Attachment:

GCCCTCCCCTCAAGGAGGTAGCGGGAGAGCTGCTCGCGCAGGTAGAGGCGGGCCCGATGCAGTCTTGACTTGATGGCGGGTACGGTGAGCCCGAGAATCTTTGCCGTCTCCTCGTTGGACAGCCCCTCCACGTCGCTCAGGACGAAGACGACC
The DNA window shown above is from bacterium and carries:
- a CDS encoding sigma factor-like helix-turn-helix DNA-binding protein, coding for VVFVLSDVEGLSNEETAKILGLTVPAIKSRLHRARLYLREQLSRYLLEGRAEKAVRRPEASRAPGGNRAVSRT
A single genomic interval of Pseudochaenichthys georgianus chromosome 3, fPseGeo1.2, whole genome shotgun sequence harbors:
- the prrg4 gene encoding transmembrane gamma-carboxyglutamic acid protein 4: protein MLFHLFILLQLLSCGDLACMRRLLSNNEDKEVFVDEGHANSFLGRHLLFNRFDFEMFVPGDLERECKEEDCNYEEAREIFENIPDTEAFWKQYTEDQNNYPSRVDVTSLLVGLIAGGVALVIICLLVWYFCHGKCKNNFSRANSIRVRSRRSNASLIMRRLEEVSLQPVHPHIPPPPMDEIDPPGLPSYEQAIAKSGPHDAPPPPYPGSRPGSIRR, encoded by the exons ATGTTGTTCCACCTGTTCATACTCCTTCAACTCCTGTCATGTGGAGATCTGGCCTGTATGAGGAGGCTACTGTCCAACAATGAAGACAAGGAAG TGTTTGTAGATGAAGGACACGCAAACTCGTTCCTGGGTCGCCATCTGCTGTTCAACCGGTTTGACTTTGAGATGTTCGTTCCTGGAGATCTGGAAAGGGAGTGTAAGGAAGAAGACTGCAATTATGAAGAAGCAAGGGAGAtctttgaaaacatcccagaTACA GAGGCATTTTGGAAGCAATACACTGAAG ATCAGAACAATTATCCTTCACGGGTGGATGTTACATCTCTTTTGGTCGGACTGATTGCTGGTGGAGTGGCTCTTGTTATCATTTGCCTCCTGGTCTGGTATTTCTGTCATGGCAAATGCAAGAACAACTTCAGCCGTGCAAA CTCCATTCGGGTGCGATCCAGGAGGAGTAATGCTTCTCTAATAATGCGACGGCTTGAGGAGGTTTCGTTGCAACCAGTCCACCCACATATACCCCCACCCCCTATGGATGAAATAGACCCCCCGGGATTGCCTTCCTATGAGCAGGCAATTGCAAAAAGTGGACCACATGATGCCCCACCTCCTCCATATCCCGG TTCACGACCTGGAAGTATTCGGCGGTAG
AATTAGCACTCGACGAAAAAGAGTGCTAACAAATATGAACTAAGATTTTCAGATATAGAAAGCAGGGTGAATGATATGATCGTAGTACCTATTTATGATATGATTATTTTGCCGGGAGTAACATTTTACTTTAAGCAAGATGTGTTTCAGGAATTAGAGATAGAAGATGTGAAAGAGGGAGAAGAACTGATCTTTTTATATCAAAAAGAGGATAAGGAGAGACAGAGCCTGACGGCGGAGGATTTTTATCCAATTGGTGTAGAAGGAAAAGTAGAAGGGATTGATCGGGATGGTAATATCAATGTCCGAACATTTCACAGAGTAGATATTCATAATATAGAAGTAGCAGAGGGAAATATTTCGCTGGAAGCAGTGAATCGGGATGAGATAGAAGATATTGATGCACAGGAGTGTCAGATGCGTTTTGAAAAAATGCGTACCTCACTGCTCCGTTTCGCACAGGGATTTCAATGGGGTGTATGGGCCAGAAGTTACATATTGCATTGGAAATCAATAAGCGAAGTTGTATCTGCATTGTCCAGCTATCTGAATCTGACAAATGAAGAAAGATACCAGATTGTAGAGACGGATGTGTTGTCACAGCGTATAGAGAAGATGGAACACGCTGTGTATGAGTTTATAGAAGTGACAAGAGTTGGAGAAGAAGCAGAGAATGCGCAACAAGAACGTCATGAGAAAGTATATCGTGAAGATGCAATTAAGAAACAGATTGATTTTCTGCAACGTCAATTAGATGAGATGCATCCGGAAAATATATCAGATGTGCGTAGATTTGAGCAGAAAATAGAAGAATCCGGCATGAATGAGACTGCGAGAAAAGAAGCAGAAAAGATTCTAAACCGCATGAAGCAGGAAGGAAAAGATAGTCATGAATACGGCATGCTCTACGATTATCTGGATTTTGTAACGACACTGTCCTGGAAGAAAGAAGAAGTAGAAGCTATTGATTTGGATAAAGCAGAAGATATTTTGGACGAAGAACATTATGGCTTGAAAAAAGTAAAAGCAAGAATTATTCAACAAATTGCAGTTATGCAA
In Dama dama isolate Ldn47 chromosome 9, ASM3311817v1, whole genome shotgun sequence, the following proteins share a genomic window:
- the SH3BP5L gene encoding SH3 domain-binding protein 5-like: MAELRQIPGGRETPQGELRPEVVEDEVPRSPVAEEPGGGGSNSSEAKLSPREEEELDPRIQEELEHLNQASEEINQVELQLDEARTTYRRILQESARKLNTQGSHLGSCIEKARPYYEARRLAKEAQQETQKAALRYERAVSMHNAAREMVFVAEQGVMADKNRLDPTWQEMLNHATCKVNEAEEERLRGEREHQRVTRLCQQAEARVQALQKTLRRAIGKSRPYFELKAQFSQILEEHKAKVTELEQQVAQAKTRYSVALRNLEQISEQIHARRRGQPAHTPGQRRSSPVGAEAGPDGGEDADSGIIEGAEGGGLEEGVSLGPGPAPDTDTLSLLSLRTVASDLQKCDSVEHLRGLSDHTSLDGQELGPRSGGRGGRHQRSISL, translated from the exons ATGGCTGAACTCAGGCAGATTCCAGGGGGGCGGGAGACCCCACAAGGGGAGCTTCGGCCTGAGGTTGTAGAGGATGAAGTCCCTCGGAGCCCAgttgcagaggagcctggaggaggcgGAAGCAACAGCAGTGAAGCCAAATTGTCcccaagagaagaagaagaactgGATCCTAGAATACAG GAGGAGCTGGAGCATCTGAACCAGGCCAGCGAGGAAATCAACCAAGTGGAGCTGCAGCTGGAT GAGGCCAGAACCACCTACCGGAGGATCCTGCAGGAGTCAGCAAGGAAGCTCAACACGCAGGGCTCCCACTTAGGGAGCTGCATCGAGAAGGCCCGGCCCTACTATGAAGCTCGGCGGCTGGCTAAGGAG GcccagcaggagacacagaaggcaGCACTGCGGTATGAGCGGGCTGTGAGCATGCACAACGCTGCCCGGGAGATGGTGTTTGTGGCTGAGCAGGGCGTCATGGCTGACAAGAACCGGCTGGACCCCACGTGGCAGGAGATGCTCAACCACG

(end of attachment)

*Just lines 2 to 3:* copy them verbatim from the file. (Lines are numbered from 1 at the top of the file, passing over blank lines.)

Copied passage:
The DNA window shown above is from bacterium and carries:
- a CDS encoding sigma factor-like helix-turn-helix DNA-binding protein, coding for VVFVLSDVEGLSNEETAKILGLTVPAIKSRLHRARLYLREQLSRYLLEGRAEKAVRRPEASRAPGGNRAVSRT